How six months at home with illness helped to restore my faith – Bishop of Selby

From: The Right Reverend Dr John Thomson, Bishop of Selby.

The Archbishop of York (left) led a serivce in Selby Abbey in 2016 to rededicate the organ at the place of worship.

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THE Church of England is finding new ways of loving God and our neighbours in these difficult times, meeting the challenge of Covid-19 and in the wake of the Prime Minister’s announcement on Monday night.

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We can’t hold public worship, baptisms or weddings, although funerals can still happen with tight restrictions.

Selby Abbey.

However, virtual services are being streamed, pastoral care for the isolated and vulnerable goes on through phone calls and social media, food banks continue to be supported and partnership with other community groups and local authorities is happening.

I was moved by the story a vicar told me of a young boy in his congregation who asked if he “could write some little letters to people that may be lonely or scared and could do them some nice cheerful drawings with nice colours and maybe… write them a prayer”.

We live in extraordinary times when everything is being shaken and we don’t know what the final outcome will be.

Already fear is gripping many, as we see in panic buying. The prospect of being at home for at least three months fills people with anxiety.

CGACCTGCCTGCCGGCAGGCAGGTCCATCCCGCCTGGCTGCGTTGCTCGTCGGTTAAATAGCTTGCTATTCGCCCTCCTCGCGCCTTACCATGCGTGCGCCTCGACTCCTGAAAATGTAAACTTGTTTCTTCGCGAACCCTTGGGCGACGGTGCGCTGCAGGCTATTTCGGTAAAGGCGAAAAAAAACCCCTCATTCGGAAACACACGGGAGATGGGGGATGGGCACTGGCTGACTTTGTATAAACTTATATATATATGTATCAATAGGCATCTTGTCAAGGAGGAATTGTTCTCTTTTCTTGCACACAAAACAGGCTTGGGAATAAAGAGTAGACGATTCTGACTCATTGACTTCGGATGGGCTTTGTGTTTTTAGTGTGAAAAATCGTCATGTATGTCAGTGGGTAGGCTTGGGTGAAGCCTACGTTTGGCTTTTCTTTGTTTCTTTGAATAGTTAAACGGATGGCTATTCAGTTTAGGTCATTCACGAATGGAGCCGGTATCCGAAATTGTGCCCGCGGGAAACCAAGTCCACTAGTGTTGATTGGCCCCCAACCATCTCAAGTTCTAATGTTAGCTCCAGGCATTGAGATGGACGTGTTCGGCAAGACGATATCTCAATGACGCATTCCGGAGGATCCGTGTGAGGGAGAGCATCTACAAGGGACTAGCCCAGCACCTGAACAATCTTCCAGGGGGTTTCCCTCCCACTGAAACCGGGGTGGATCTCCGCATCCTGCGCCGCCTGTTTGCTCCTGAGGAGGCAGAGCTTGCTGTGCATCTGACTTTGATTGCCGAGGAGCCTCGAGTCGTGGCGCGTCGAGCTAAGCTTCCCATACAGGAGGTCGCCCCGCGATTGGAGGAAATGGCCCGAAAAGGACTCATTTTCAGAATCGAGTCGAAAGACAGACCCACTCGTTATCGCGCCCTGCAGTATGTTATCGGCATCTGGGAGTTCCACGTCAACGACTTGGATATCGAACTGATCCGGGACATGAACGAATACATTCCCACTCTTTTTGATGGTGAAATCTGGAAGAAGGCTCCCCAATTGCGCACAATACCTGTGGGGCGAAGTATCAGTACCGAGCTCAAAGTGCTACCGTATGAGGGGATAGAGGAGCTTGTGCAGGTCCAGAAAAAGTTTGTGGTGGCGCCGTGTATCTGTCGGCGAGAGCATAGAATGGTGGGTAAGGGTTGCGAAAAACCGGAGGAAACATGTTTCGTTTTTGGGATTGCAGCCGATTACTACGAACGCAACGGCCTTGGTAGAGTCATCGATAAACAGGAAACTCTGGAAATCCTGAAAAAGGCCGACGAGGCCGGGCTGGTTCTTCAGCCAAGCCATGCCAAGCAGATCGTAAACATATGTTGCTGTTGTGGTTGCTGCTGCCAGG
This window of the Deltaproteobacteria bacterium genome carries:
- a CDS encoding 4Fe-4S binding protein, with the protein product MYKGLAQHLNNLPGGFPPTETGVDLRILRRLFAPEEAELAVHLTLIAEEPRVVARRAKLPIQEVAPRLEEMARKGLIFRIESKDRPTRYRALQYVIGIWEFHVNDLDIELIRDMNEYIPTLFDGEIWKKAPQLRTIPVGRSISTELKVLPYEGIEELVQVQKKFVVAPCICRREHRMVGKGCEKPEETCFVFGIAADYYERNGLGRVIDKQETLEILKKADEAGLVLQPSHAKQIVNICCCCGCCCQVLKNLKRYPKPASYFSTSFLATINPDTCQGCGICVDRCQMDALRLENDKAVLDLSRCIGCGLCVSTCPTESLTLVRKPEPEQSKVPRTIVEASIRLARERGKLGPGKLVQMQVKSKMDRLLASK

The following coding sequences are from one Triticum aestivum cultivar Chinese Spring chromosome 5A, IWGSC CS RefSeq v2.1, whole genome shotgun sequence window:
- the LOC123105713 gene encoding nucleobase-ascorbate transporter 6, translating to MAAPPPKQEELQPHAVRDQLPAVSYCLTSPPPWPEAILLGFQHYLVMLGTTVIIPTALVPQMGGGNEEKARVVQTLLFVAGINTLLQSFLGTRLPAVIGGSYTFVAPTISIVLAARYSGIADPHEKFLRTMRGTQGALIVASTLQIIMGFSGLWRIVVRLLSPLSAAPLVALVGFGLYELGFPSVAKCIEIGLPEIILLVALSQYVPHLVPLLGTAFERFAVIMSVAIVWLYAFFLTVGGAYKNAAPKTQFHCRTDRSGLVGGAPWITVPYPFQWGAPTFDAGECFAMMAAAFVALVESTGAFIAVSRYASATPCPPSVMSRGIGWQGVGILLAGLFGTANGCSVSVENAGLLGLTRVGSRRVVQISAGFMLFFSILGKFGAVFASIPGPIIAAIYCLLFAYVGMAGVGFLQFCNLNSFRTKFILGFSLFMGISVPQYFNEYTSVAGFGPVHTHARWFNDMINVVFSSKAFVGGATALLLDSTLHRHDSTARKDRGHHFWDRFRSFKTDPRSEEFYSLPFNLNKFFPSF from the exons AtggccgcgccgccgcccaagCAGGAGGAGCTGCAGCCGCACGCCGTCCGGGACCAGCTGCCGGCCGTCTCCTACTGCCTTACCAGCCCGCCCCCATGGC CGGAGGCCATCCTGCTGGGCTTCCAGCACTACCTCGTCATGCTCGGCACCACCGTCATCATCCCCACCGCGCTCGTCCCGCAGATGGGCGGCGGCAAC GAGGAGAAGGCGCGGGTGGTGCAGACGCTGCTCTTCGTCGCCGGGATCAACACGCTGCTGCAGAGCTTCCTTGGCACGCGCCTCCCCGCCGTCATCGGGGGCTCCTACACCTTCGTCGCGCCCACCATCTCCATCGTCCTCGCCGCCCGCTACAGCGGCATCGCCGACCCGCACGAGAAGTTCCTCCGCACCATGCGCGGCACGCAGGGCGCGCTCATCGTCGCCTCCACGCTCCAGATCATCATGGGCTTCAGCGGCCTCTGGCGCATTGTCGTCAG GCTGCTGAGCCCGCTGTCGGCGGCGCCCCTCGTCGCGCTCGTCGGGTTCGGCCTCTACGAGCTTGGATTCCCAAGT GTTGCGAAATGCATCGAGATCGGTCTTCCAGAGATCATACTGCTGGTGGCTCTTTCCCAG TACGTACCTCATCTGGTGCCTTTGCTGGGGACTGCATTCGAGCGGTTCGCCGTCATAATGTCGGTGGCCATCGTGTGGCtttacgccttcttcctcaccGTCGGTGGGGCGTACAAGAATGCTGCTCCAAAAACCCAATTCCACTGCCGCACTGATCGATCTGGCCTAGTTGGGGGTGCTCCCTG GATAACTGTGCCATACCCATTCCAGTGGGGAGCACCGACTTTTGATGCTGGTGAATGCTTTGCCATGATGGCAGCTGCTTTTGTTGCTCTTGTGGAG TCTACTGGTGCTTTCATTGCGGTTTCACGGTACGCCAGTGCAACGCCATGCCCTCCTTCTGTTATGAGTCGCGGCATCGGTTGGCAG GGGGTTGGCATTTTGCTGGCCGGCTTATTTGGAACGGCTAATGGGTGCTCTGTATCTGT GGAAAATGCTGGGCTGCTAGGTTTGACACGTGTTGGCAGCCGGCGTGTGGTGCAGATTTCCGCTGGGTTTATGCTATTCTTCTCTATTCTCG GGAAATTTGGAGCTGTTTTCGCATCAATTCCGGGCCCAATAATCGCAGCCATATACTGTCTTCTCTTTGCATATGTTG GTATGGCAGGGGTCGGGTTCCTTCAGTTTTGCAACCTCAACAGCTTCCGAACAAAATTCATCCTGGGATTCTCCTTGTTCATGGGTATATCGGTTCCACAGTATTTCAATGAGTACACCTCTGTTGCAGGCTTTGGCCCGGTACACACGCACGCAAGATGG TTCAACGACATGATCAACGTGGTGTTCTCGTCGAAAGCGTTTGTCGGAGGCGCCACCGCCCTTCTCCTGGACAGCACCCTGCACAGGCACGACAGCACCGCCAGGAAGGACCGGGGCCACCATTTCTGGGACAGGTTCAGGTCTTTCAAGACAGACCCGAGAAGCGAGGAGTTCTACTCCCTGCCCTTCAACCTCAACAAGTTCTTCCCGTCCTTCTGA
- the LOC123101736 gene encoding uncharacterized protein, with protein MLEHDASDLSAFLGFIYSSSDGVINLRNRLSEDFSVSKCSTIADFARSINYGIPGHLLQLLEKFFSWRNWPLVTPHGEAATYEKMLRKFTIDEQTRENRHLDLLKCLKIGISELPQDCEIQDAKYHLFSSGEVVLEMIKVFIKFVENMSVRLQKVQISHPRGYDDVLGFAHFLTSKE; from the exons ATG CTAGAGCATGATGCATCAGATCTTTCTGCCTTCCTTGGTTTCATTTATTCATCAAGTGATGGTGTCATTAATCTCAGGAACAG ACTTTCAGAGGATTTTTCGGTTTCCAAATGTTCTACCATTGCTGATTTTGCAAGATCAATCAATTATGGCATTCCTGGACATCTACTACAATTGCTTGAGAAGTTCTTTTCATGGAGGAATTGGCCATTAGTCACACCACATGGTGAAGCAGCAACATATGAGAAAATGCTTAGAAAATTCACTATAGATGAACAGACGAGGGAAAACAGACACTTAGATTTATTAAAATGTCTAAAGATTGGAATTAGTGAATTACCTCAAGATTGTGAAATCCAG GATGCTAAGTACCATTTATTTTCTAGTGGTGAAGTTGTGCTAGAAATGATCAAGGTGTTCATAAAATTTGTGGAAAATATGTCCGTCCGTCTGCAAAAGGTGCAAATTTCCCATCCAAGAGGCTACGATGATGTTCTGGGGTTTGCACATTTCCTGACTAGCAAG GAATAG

We are worried about vulnerable friends and members of our family. Work concerns are very pressing.

About 18 months ago, I found myself confined to home for nearly six months as a result of unexpected illness.

At first I was frustrated, frightened and angry. I wanted to get back to normal. Yet, gradually, I began to see this experience as a Sabbath or a period of rest through which I could meet God in a deeper way.

Instead of being a waste of time, it became one of the most fruitful periods of my life.

I reassessed my faith, priorities and dependence on others and realised again how thankful I am to live in a society with such a remarkable NHS.

Each of us will need to find our way on this new journey in the shadow of Covid-19.

Yet, on the way, we have the opportunity to rediscover our common life, a sense of who and what really matters to us, time to reassess our lives and to 
rediscover what it means to love God and our neighbour better as Jesus taught us.

To help us do this the Archbishop of York – Dr John Sentamu – asks us to say the Lord’s Prayer each time we wash our hands for the required 20 seconds.

That prayer has stood the test of time and it is a prayer that will sustain us as we go into this uncertain future.